Spring training is right around the corner, and fantasy owners everywhere will be preparing for their drafts.
Preparation is different from owner to owner; some look at projections based on previous seasons, while others just print off the top 300 list from their league website. Whatever approach an owner takes, one shouldn't completely ignore spring training stats.
Many may scoff at the idea of analyzing spring training statistics and, traditionally, a good spring does not indicate a great year (inversely, a bad performance in February and March does not mean that the rest of the year will be lost either). However, there are a few things that one can take away from spring training performances that have, historically, helped to accurately predicted a player's season performance. Below are just a few things to look for in the next six weeks or so as fantasy owners make the final tweaks to pre-draft rankings and values.John Dewan's Slugging Percentage Indicator
For the past seven seasons, writer John Dewan (founder of STATS, Inc.
, co-founder of Baseball Info Solutions
, author of Stat of the Week
and The Fielding Bible) has used spring training slugging percentages to successfully predicte breakout seasons for hitters at a 60 percent rate. That 60 percent may not seem overly accurate, but many other methods of projecting the outcome of a player's overall season performance usually sit closer to 30 percent.
The criteria for finding these players is rather simple. If a player with at least 200 career major league at-bats posts a slugging percentage at least 200 points higher than his career average in 40 or more spring training at-bats, he is poised for a breakout year. A few 2011 hitters who fit this criteria were Michael Morse, Matt Kemp, Starlin Castro, Alex Gordon, and Ryan Roberts. Fantasy owners who went the extra buck or two or reached a draft round early on these players were probably pleasantly surprised with their team's outcome last year.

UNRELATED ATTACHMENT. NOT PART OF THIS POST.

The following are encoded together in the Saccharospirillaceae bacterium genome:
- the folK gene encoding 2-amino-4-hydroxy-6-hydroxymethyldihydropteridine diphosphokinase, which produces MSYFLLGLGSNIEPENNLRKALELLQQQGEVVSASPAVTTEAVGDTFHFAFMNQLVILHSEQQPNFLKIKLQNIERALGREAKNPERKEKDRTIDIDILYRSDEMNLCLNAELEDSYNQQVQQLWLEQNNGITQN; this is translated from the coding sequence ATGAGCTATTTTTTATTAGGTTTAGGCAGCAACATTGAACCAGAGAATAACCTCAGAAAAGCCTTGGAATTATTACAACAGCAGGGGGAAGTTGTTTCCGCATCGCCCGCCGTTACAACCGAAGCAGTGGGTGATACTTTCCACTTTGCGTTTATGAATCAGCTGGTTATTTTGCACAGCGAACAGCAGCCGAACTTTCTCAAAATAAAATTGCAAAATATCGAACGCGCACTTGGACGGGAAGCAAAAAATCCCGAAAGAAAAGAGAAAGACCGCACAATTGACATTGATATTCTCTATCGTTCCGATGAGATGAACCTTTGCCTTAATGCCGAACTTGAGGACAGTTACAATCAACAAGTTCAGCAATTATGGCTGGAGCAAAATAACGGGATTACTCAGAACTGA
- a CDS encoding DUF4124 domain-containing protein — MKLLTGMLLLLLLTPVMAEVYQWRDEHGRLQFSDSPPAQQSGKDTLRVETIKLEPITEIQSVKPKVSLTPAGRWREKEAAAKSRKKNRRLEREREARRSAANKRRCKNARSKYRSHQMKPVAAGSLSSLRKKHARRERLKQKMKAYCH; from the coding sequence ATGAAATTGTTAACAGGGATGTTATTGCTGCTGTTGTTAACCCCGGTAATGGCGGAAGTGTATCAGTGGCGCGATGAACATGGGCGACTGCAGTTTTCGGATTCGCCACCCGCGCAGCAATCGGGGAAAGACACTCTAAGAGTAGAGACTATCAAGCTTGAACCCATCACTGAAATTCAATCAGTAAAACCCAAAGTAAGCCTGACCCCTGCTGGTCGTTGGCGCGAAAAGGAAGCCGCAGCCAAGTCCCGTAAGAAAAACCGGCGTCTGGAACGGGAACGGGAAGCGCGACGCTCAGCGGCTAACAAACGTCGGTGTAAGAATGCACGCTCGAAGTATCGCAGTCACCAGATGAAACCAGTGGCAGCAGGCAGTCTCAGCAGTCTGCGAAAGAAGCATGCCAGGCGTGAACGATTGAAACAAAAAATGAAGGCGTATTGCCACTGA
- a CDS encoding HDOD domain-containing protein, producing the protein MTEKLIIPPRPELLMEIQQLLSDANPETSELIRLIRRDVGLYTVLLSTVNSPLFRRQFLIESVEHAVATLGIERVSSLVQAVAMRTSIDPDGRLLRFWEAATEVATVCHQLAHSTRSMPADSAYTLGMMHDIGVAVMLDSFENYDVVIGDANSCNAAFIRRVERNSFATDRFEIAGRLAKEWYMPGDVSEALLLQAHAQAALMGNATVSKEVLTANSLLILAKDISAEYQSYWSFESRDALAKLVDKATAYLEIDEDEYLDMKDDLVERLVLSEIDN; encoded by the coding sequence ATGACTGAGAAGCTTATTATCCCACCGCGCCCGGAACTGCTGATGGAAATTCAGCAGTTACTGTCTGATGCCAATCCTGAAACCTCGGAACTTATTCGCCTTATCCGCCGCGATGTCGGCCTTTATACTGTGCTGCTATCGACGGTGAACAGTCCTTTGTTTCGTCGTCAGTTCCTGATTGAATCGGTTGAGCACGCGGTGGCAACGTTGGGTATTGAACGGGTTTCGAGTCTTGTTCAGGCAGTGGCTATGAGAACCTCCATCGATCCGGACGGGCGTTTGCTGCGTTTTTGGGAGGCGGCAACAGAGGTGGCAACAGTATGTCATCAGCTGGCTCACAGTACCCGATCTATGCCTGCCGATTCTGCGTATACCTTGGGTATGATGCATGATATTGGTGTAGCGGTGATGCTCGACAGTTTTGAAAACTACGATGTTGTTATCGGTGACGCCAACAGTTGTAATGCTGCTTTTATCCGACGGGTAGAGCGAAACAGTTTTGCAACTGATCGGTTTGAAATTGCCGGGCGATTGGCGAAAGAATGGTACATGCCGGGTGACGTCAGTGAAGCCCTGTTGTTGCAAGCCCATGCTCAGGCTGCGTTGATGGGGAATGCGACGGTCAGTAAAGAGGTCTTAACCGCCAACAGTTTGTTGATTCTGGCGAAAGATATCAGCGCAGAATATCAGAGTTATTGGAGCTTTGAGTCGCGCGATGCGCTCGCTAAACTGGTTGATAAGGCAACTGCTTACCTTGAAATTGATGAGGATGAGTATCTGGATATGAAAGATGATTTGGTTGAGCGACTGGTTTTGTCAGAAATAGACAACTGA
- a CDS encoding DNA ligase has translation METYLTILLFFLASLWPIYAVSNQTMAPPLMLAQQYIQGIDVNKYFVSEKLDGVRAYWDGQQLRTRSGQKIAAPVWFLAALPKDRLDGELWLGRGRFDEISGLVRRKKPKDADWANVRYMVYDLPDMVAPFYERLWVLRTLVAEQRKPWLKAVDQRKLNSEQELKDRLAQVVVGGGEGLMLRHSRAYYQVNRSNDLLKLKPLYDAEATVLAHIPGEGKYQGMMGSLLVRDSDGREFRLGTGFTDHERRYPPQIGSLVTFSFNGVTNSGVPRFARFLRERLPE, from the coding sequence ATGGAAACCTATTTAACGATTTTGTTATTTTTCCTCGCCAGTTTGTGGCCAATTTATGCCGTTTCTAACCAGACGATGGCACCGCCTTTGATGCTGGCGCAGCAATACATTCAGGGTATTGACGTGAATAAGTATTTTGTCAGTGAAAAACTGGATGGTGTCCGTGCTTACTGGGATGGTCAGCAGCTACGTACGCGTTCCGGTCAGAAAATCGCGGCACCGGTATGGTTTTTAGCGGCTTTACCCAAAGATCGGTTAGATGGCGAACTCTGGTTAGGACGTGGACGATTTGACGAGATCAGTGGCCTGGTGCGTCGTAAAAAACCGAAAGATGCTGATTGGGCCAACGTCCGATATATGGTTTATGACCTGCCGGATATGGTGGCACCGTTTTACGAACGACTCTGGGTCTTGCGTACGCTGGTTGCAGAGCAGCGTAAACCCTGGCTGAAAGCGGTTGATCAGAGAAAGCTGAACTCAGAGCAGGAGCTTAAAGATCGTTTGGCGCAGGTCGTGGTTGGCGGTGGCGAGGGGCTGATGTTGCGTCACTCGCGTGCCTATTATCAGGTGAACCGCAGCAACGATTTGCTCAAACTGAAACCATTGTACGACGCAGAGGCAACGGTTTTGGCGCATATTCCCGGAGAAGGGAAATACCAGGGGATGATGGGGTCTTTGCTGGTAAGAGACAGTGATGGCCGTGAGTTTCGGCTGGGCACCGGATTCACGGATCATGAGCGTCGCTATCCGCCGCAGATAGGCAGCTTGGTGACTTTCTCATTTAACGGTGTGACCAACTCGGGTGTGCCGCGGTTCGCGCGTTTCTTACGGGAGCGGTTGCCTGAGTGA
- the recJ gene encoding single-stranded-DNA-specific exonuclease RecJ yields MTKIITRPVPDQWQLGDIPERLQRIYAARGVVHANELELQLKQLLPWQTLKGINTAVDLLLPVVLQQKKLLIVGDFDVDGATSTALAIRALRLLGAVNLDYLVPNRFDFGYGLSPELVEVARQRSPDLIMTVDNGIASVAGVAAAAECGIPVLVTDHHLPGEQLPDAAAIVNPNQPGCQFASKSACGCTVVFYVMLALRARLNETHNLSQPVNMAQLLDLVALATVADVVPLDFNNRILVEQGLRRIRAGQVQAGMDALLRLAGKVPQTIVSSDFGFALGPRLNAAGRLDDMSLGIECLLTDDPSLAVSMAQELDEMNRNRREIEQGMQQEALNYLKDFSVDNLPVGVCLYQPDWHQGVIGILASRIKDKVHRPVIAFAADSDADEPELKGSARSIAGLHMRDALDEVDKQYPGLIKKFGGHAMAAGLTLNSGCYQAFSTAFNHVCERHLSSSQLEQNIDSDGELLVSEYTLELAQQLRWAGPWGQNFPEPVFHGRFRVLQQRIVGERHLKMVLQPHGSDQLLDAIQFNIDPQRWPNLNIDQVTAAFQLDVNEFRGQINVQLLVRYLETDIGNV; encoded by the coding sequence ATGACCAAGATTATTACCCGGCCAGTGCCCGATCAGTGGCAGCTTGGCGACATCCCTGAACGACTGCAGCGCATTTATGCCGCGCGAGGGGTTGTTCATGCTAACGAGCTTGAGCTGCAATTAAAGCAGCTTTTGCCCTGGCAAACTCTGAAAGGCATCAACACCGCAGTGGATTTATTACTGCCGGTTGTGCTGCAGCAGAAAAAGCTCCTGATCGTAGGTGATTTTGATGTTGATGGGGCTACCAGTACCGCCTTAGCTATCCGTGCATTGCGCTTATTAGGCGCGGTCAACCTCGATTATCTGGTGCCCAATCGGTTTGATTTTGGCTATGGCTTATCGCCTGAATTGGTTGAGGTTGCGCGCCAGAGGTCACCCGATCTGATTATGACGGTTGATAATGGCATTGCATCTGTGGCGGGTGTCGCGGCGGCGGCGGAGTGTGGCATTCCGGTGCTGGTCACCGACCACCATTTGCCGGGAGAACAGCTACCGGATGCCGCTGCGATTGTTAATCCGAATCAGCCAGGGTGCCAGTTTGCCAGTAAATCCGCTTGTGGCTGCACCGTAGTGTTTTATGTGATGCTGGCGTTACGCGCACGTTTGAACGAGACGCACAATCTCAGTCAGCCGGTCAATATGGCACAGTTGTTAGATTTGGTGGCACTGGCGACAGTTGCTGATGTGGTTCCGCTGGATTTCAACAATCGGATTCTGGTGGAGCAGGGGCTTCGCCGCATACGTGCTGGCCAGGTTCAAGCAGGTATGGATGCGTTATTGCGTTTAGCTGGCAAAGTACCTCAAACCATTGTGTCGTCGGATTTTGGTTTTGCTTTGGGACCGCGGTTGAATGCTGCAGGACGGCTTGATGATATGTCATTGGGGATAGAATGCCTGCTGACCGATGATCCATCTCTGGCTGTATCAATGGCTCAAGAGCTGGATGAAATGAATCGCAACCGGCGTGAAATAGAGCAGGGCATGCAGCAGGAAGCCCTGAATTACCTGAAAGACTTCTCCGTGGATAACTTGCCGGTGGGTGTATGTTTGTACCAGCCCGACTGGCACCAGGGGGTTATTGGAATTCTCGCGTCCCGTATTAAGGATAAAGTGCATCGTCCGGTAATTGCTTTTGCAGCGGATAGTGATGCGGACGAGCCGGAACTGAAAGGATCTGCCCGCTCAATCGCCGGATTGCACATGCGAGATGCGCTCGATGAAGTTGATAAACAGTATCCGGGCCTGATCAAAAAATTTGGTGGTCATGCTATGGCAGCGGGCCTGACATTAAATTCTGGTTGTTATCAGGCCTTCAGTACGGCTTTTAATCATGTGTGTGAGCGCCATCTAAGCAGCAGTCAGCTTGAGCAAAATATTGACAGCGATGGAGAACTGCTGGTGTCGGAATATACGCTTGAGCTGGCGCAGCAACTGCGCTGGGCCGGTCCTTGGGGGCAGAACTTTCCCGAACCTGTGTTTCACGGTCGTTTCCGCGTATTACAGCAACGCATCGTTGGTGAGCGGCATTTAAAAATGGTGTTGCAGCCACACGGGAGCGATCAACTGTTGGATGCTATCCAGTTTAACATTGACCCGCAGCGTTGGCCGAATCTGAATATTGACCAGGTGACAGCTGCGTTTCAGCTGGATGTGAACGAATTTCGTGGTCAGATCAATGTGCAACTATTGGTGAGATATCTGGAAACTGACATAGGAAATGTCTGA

New Skills or Approach (Good or Bad)
Successfully evaluating players for fantasy purposes doesn't mean just finding the players who will outperform their investment, it also means avoiding players who will underperform. In spring training, a player's off-season preparation, or lack thereof, gets revealed to everyone. If a player is performing at the good or bad end of this spectrum, it's important to find out why. Did they change their batting stance? Is their pitch selection different? Did a change in weight effect their performance? The answers to these questions during a notably good or bad spring training are the key to determining whether there could be a long-term change or it is indeed - "just spring training stats".
For example, many analysts predicted that Reds reliever Francisco Cordero
would fail to be an effective closer in 2011. His 2010 struggles, decreased velocity in his fastball, and the emergence of young bullpen fireballer Aroldis Chapman all pointed to Coco losing his secure lock on the Cincinnati closer role. Fantasy owners who paid close attention to Cordero's few spring training outings might have noticed that Cordero was throwing his breaking ball more often, relying far less on simply overpowering hitters and far more on increasing his ground ball rate and letting his defense get outs. This new strategy continued throughout the 2011 regular season, and he went on to successfully save 37 of 43 games while posting a 2.45 ERA and 1.02 WHIP.
Injury and Opportunity
Finally, one of the more absolute things that can be taken away from spring training is a player's opportunities to be on the field. In a deeper fantasy leagues like a 15-plus team mixed league or a 10-plus team AL or NL-only league, guaranteed at-bats and playing time are a vital consideration when evaluating players for the later rounds. For instance, selected an unproven big league player like Angels first baseman Mark Trumbo
was a calculated guess that really paid off in 2011. Of course, at the time of most drafts, Trumbo was slightly discounted because there were still reports that incumbent first baseman Kendrys Morales
would eventually play in 2011, but the rookie's spring training role and strong performance made it pretty clear that he was going to be given a chance to be an everyday contributor, in some capacity.
In summary, there are several things in spring training that one can study and utilize to evaluate fantasy players. The statistics and trends may not all hold up throughout an entire major league season, but some are more likely to sustain than others and, with careful examination, can be used to win fantasy leagues.